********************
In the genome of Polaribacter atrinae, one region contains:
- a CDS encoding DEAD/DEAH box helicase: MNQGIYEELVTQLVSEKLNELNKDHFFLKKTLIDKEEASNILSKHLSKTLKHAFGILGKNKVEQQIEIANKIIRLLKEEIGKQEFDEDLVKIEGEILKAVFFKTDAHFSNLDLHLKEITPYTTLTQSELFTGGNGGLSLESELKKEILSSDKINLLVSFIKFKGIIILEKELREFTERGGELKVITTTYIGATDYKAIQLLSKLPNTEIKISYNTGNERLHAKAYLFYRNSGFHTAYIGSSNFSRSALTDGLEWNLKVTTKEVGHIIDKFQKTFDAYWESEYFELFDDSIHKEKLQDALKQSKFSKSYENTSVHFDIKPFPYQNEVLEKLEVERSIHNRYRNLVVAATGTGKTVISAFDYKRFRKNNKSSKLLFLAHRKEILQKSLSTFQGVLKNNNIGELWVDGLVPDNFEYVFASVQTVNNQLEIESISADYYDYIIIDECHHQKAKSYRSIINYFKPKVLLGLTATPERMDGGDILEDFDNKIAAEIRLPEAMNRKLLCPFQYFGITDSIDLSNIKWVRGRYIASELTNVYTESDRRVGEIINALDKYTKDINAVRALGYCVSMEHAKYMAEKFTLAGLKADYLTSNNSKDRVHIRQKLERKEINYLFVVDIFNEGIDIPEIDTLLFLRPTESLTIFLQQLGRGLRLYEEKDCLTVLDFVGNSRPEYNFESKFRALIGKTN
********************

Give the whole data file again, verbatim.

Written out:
In the genome of Polaribacter atrinae, one region contains:
- a CDS encoding DEAD/DEAH box helicase: MNQGIYEELVTQLVSEKLNELNKDHFFLKKTLIDKEEASNILSKHLSKTLKHAFGILGKNKVEQQIEIANKIIRLLKEEIGKQEFDEDLVKIEGEILKAVFFKTDAHFSNLDLHLKEITPYTTLTQSELFTGGNGGLSLESELKKEILSSDKINLLVSFIKFKGIIILEKELREFTERGGELKVITTTYIGATDYKAIQLLSKLPNTEIKISYNTGNERLHAKAYLFYRNSGFHTAYIGSSNFSRSALTDGLEWNLKVTTKEVGHIIDKFQKTFDAYWESEYFELFDDSIHKEKLQDALKQSKFSKSYENTSVHFDIKPFPYQNEVLEKLEVERSIHNRYRNLVVAATGTGKTVISAFDYKRFRKNNKSSKLLFLAHRKEILQKSLSTFQGVLKNNNIGELWVDGLVPDNFEYVFASVQTVNNQLEIESISADYYDYIIIDECHHQKAKSYRSIINYFKPKVLLGLTATPERMDGGDILEDFDNKIAAEIRLPEAMNRKLLCPFQYFGITDSIDLSNIKWVRGRYIASELTNVYTESDRRVGEIINALDKYTKDINAVRALGYCVSMEHAKYMAEKFTLAGLKADYLTSNNSKDRVHIRQKLERKEINYLFVVDIFNEGIDIPEIDTLLFLRPTESLTIFLQQLGRGLRLYEEKDCLTVLDFVGNSRPEYNFESKFRALIGKTN